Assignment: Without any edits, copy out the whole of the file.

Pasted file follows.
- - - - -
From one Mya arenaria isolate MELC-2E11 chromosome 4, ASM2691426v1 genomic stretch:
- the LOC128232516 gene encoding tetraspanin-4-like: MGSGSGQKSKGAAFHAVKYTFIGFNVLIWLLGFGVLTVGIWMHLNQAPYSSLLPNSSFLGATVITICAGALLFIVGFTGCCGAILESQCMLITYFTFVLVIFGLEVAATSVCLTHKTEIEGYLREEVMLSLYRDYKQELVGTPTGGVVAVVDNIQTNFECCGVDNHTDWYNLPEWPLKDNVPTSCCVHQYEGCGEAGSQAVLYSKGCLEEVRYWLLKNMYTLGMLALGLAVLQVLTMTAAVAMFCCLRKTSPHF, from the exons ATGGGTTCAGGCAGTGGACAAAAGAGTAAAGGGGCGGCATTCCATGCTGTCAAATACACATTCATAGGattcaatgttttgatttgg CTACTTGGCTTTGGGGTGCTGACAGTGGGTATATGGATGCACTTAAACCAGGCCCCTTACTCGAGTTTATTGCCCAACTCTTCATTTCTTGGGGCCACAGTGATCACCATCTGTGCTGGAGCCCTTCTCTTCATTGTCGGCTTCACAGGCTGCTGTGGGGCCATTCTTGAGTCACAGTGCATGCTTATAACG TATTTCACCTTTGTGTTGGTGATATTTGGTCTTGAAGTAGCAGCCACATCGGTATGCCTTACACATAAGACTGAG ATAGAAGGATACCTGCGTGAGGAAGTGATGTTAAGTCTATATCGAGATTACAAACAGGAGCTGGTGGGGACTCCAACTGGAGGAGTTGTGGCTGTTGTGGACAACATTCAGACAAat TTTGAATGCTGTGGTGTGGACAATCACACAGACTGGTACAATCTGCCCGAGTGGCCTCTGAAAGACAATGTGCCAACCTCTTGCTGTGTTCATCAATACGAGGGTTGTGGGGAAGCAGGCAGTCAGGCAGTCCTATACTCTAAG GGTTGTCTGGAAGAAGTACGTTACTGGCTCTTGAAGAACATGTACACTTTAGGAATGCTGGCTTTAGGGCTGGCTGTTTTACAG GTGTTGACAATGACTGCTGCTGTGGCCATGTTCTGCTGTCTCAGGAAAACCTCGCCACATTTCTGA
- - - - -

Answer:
From one Mya arenaria isolate MELC-2E11 chromosome 4, ASM2691426v1 genomic stretch:
- the LOC128232516 gene encoding tetraspanin-4-like: MGSGSGQKSKGAAFHAVKYTFIGFNVLIWLLGFGVLTVGIWMHLNQAPYSSLLPNSSFLGATVITICAGALLFIVGFTGCCGAILESQCMLITYFTFVLVIFGLEVAATSVCLTHKTEIEGYLREEVMLSLYRDYKQELVGTPTGGVVAVVDNIQTNFECCGVDNHTDWYNLPEWPLKDNVPTSCCVHQYEGCGEAGSQAVLYSKGCLEEVRYWLLKNMYTLGMLALGLAVLQVLTMTAAVAMFCCLRKTSPHF, from the exons ATGGGTTCAGGCAGTGGACAAAAGAGTAAAGGGGCGGCATTCCATGCTGTCAAATACACATTCATAGGattcaatgttttgatttgg CTACTTGGCTTTGGGGTGCTGACAGTGGGTATATGGATGCACTTAAACCAGGCCCCTTACTCGAGTTTATTGCCCAACTCTTCATTTCTTGGGGCCACAGTGATCACCATCTGTGCTGGAGCCCTTCTCTTCATTGTCGGCTTCACAGGCTGCTGTGGGGCCATTCTTGAGTCACAGTGCATGCTTATAACG TATTTCACCTTTGTGTTGGTGATATTTGGTCTTGAAGTAGCAGCCACATCGGTATGCCTTACACATAAGACTGAG ATAGAAGGATACCTGCGTGAGGAAGTGATGTTAAGTCTATATCGAGATTACAAACAGGAGCTGGTGGGGACTCCAACTGGAGGAGTTGTGGCTGTTGTGGACAACATTCAGACAAat TTTGAATGCTGTGGTGTGGACAATCACACAGACTGGTACAATCTGCCCGAGTGGCCTCTGAAAGACAATGTGCCAACCTCTTGCTGTGTTCATCAATACGAGGGTTGTGGGGAAGCAGGCAGTCAGGCAGTCCTATACTCTAAG GGTTGTCTGGAAGAAGTACGTTACTGGCTCTTGAAGAACATGTACACTTTAGGAATGCTGGCTTTAGGGCTGGCTGTTTTACAG GTGTTGACAATGACTGCTGCTGTGGCCATGTTCTGCTGTCTCAGGAAAACCTCGCCACATTTCTGA